Wilkinson’s theory about why unequal societies have poorer social outcomes stems from evolutionary psychology. He argues that in an unequal society, concerns about status dominate. Those at the bottom of the income distribution have low status which leads to persistent stress which in turn leads to poor social outcomes due to the negative impacts of elevated levels of cortisol, the stress hormone. The impact of cortisol on health, in particular, has been well documented by the World Health Organisation and others as part of the explanation for persistent health inequalities...

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After the recession, the real pain begins, New Statesman

Date: 13. January 2011
Gavin Kelly

Fuel price protests rattled Blair. The 10p tax row dogged Brown. Is David Cameron ready for the storm that his huge raid on our personal finances is about to unleash ...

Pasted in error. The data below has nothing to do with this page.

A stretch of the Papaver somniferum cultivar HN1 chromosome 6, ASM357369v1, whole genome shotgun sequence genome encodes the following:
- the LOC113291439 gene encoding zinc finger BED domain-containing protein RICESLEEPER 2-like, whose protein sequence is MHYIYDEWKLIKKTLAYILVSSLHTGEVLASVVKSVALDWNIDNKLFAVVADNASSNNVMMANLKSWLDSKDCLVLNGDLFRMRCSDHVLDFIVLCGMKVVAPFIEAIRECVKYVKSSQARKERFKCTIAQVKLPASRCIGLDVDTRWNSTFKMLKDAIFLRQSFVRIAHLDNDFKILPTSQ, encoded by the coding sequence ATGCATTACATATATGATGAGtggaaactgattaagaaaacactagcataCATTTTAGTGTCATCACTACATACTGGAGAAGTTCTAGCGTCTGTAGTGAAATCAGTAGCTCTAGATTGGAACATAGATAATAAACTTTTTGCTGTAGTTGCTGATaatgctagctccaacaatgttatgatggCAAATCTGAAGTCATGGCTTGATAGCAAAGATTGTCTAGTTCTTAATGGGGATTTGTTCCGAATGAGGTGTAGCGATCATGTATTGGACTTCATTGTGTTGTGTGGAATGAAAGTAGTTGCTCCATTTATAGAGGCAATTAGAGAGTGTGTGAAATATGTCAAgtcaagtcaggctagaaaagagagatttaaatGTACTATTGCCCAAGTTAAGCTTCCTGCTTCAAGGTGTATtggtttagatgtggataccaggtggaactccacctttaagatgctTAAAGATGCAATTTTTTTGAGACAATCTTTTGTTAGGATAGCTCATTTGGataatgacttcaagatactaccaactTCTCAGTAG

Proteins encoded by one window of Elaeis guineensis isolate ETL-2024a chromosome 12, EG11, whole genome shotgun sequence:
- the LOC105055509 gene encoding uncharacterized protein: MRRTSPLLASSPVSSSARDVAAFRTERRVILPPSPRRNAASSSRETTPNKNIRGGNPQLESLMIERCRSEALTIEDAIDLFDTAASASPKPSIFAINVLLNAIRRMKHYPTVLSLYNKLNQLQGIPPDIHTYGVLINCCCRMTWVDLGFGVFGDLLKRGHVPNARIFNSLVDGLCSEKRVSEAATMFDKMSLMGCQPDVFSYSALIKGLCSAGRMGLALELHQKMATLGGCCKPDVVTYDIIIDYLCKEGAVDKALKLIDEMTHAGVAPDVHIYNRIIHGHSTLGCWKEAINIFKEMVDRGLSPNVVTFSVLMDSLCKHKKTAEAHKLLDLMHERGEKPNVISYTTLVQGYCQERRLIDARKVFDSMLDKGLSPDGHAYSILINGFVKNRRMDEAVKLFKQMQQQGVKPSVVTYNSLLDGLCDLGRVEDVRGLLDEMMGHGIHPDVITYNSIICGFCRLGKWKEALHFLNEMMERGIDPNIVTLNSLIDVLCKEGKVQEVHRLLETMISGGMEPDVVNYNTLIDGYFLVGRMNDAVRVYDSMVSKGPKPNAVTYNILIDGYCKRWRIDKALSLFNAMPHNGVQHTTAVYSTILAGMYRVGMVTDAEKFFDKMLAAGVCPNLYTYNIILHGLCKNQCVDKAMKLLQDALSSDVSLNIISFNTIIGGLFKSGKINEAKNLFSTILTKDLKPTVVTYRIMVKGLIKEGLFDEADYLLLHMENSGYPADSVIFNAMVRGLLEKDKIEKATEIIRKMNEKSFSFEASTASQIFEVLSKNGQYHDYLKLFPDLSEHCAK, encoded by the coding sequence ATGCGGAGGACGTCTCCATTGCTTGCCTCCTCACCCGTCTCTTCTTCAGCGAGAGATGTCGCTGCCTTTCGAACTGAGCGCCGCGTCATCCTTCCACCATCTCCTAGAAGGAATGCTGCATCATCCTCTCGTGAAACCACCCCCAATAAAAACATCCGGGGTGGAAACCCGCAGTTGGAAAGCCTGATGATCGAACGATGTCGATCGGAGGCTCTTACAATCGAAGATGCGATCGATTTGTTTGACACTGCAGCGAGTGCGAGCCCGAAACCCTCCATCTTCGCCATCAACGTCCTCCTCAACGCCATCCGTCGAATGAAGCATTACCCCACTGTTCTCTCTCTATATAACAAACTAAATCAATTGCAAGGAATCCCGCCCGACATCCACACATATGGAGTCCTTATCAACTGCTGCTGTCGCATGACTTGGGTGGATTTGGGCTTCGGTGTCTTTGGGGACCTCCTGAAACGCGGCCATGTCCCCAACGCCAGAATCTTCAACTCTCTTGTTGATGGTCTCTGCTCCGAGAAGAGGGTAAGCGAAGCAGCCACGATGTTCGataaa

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Fireworks

Happy New Year?

Date: 4. January 2011
Katherine Green and

Well, after lots of talk of fiscal consolidation, the first real day of reckoning has arrived: today VAT rose to 20% - the first increase in the main rate of VAT since 1991, moving the UK from below average to nearer the top of international comparisons. Fiscal consolidation may be necessary – to some degree at least - but the big worry about VAT is that it’s regressive...